Tokina AF 10-17mm f/3.5-4.5 AT-X DX Fisheye - Review / Test Report - Analysis
Lens Reviews -
Nikon / Nikkor (APS-C)
Page 2 of 3
The 10mm fisheye effect of the 10-17mm AT-X cannot be measured via the Imatest toolkit but the
reference images below should give you an idea about the degree of barrel distortion
(at 17mm: ~10%) - remember that the lens is supposed to do just that. This is not a design problem.
Move the mouse cursor over the focal length text marks below to observe the respective distortion
The chart above has a real-world size of about 120x80cm.
Sorry - no vignetting figures this time. I'm absolutely clueless how to produce an evenly
lit plane for a lens with a field-of-view of 180 degrees ... 8-)
Testing a fisheye lens is a bit experimental. The Imatest toolkit freaked out regarding
all the wild curves at the image borders at the 10mm setting. The 17mm MTFs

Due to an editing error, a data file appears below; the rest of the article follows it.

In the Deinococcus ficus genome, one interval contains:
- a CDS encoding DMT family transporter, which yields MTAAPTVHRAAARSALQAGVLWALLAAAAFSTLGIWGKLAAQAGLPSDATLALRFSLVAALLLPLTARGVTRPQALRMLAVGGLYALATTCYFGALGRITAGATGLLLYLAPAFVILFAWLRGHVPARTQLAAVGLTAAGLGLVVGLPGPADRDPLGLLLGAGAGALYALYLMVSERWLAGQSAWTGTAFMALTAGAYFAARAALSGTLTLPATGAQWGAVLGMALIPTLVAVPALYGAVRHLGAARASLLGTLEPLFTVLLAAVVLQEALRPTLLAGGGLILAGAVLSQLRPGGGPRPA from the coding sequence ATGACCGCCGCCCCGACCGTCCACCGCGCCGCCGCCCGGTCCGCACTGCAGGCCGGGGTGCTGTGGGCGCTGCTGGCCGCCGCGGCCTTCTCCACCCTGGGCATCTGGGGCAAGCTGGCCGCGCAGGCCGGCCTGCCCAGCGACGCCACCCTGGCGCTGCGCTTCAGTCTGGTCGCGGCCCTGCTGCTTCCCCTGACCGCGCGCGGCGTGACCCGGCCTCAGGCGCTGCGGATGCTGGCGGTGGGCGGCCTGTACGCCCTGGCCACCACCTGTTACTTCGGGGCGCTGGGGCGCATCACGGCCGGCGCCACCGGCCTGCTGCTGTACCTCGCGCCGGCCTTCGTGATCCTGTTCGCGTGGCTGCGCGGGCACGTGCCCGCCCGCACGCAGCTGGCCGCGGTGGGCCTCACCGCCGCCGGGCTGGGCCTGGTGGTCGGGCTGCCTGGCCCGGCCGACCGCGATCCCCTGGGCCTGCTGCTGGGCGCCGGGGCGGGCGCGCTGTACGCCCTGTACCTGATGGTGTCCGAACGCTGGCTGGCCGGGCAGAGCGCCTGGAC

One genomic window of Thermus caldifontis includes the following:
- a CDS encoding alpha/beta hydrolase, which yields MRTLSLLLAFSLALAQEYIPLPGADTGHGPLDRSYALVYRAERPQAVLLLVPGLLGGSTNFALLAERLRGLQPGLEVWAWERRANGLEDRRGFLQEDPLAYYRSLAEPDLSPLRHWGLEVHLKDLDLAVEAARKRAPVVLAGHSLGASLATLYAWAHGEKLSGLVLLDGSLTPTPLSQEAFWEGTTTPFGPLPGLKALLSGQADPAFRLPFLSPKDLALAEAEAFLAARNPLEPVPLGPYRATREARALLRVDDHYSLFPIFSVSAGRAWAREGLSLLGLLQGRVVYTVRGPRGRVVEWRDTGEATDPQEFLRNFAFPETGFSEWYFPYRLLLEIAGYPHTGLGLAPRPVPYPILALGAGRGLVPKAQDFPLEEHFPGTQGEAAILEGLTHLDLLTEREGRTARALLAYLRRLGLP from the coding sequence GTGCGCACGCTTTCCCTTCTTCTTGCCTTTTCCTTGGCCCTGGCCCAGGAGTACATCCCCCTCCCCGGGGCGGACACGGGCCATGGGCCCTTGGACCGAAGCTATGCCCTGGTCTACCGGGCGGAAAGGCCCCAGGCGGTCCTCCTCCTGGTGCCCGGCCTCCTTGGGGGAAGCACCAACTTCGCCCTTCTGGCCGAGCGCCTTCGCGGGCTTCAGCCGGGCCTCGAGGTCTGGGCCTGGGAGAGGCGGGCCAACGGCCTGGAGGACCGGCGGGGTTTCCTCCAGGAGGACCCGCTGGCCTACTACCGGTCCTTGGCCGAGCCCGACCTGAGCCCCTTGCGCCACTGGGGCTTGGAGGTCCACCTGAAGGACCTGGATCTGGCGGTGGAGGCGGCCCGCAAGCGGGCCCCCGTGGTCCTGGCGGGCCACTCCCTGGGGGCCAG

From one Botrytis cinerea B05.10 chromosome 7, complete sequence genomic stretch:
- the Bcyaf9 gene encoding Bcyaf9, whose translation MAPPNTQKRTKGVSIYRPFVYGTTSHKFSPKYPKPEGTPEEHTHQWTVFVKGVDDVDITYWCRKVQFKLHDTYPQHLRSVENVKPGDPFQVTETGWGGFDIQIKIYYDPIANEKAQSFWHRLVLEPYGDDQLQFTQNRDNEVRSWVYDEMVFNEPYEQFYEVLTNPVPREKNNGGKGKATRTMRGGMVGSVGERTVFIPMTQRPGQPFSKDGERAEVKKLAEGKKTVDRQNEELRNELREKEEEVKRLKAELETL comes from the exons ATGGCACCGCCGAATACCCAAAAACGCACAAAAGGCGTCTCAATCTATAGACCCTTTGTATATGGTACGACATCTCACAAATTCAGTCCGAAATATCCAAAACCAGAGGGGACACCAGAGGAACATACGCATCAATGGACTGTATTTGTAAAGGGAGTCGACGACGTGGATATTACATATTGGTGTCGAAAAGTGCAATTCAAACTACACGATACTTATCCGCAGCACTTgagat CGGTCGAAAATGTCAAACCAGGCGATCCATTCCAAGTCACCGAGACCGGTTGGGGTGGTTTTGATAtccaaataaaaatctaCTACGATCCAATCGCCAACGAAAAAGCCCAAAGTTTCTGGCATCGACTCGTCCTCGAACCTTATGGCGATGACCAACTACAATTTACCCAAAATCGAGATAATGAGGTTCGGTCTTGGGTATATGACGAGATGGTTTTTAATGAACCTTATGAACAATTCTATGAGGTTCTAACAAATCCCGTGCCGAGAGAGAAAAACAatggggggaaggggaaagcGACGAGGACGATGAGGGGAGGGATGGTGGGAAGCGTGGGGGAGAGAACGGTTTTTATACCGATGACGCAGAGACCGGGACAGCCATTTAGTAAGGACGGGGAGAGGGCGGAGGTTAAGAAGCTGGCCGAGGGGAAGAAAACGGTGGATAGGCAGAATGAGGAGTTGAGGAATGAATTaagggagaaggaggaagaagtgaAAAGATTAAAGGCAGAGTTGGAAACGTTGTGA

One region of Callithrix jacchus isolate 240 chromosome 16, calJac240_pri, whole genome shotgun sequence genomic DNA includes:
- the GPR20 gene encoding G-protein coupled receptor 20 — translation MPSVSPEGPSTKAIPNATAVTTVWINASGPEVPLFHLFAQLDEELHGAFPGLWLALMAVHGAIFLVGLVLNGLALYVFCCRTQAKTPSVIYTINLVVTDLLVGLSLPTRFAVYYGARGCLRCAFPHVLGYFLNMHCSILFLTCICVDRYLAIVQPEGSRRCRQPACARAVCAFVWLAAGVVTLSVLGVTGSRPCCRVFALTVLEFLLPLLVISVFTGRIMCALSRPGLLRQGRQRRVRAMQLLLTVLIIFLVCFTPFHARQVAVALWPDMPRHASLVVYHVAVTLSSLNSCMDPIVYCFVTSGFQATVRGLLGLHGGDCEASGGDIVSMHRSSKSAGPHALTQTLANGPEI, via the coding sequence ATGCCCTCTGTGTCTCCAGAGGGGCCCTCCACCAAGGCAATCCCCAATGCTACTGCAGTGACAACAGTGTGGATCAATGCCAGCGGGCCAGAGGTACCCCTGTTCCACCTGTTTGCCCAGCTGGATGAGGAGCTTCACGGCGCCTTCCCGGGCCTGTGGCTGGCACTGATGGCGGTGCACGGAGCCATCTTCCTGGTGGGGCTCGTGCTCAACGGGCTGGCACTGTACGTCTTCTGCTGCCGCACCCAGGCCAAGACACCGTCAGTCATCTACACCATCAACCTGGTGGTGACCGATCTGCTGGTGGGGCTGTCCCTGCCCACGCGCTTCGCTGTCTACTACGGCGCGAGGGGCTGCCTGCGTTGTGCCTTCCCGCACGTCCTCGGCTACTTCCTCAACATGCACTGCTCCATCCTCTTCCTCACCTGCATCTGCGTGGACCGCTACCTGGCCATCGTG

should be quite accurate whereas the border resolution figures at 10mm should be only
taken as a very rough guidance - the outer regions were not testable!
Keeping this in mind the Tokina Fisheye produced very good results in the lab. At 10mm the
center performance is already very high at wide-open aperture and the borders follow not
far behind. Stopping down produces only marginally sharper results. The local sweet spot
is at f/8. At 17mm there's a very slight performance drop - not in the center but the
borders suffer a bit at f/4.5. The situation is better at f/5.6 where the border quality
recovers to very good levels.
Below is a simplified summary of the formal findings. The chart shows line widths
per picture height (LW/PH) which can be taken as a measure for sharpness.
If you want to know more about the MTF50 figures you may check out the corresponding
Chromatic Aberrations (CAs)
Lateral CAs (color shadows at harsh contrast transitions) can be quite a problem with
the 10-17mm Fisheye. At 10mm the lens produces a quite excessive amount of border
CAs (~2.5 pixels) whereas the situation isn't quite as bad at 17mm (~1.3 pixels).
Please note that lateral CAs are correctable via imaging tools.
Lateral CAs may not be good but another aspect is purple fringing - a color blooming
effect at extreme contrast transitions. Here's a 100% crop which should illustrate the
potential degree of the problem.